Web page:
Seedling survival in a northern temperate forest understory in increased by elevated atmospheric carbon dioxide and atmospheric nitrogen deposition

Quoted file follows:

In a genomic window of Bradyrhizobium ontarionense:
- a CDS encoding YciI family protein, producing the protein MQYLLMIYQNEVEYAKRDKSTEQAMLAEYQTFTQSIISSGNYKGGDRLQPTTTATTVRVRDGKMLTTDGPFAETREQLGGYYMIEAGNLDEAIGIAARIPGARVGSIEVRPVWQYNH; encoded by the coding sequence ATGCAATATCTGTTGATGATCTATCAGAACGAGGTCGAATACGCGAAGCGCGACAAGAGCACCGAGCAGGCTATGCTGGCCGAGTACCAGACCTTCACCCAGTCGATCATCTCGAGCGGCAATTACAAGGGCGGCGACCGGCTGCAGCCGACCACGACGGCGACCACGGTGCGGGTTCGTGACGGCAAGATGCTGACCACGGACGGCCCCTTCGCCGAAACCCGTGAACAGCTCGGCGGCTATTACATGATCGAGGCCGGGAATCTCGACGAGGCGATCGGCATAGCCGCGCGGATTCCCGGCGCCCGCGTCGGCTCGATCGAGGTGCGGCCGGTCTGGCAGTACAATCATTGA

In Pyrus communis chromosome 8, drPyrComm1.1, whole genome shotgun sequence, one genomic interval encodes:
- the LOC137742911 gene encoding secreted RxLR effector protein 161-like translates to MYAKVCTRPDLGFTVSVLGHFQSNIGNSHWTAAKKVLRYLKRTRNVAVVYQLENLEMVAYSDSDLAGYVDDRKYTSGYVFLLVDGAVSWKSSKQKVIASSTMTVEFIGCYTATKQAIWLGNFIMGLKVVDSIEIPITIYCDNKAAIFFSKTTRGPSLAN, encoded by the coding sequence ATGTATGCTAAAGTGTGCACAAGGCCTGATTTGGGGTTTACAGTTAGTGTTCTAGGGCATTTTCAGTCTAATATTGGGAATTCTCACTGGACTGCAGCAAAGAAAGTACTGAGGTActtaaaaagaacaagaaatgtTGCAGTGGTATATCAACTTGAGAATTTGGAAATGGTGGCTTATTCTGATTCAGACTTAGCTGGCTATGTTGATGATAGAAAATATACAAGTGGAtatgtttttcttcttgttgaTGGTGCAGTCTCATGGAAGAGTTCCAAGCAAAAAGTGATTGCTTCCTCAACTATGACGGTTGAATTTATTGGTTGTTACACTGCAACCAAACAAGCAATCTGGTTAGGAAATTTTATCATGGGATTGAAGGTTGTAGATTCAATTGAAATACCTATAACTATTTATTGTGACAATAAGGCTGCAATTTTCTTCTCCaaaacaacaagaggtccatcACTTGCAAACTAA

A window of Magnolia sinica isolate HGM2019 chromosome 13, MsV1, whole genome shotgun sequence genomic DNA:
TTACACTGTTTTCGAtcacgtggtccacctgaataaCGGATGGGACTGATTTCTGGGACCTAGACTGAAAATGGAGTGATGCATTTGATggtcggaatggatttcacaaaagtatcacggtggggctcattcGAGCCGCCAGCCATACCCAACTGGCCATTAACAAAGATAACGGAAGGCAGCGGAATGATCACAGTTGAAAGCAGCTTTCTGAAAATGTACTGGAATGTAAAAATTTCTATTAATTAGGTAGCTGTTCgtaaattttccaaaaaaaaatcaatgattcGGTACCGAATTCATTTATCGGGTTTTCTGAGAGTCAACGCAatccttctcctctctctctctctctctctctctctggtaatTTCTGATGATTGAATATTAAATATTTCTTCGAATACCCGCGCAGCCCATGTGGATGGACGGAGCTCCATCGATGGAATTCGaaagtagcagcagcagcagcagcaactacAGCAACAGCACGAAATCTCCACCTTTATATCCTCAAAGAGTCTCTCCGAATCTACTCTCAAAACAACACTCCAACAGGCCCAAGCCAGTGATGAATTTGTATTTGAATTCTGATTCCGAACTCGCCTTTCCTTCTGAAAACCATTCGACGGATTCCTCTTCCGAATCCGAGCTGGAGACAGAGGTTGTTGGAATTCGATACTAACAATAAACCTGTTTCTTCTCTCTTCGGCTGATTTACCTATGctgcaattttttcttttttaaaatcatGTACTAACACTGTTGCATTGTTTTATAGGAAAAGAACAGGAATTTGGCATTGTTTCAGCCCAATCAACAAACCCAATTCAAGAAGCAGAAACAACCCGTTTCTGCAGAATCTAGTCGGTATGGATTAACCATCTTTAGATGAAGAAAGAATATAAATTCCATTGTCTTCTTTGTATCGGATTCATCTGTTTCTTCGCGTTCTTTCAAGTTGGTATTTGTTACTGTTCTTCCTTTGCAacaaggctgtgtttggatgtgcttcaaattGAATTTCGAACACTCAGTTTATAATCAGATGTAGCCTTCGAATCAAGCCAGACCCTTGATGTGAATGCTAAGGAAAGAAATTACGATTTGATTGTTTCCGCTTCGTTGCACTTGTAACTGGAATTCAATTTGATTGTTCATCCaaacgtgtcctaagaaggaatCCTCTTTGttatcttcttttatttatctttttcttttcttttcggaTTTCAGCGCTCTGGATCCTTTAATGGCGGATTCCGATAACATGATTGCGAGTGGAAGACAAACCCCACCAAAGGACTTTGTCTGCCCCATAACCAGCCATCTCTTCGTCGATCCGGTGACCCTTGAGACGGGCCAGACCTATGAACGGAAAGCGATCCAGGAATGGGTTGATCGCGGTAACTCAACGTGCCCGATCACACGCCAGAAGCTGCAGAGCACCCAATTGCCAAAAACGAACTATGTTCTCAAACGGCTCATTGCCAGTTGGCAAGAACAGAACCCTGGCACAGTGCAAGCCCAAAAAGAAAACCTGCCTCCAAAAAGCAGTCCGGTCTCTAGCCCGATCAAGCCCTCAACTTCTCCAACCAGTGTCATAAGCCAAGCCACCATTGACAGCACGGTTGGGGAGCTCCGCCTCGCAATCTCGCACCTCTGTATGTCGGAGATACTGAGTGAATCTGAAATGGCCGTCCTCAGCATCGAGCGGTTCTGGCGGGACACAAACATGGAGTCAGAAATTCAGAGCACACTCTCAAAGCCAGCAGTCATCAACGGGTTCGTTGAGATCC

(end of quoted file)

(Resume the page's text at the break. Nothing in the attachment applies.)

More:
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We tested the main and interactive effects of elevated carbon dioxide concentration ([CO2]), nitrogen (N), and light availability on leaf photosynthesis, and plant growth and survival in understory seedlings grown in an N‐limited northern hardwood forest. For two growing seasons, we exposed six species of tree seedlings (Betula papyrifera, Populus tremuloides, Acer saccharum, Fagus grandifolia, Pinus strobus, and Prunus serotina) to a factorial combination of atmospheric CO2 (ambient, and elevated CO2 at 658 μmol CO2 mol−1) and N deposition (ambient and ambient +30 kg N ha−1 yr−1) in open‐top chambers placed in an understory light gradient. Elevated CO2 exposure significantly increased apparent quantum efficiency of electron transport by 41% (P<0.0001), light‐limited photosynthesis by 47% (P<0.0001), and light‐saturated photosynthesis by 60% (P<0.003) compared with seedlings grown in ambient [CO2]. Experimental N deposition significantly increased light‐limited photosynthesis as light availability increased (P<0.037). Species differed in the magnitude of light‐saturated photosynthetic response to elevated N and light treatments (P<0.016). Elevated CO2 exposure and high N availability did not affect seedling growth; however, growth increased slightly with light availability (R2=0.26, P<0.0001). Experimental N deposition significantly increased average survival of all species by 48% (P<0.012). However, seedling survival was greatest (85%) under conditions of both high [CO2] and N deposition (P<0.009). Path analysis determined that the greatest predictor for seedling survival in the understory was total biomass (R2=0.39, P<0.001), and that carboxylation capacity (Vcmax) was a better predictor for seedling growth and survival than maximum photosynthetic rate (Amax). Our results suggest that increasing [CO2] and N deposition from fossil fuel combustion could alter understory tree species recruitment dynamics through changes in seedling
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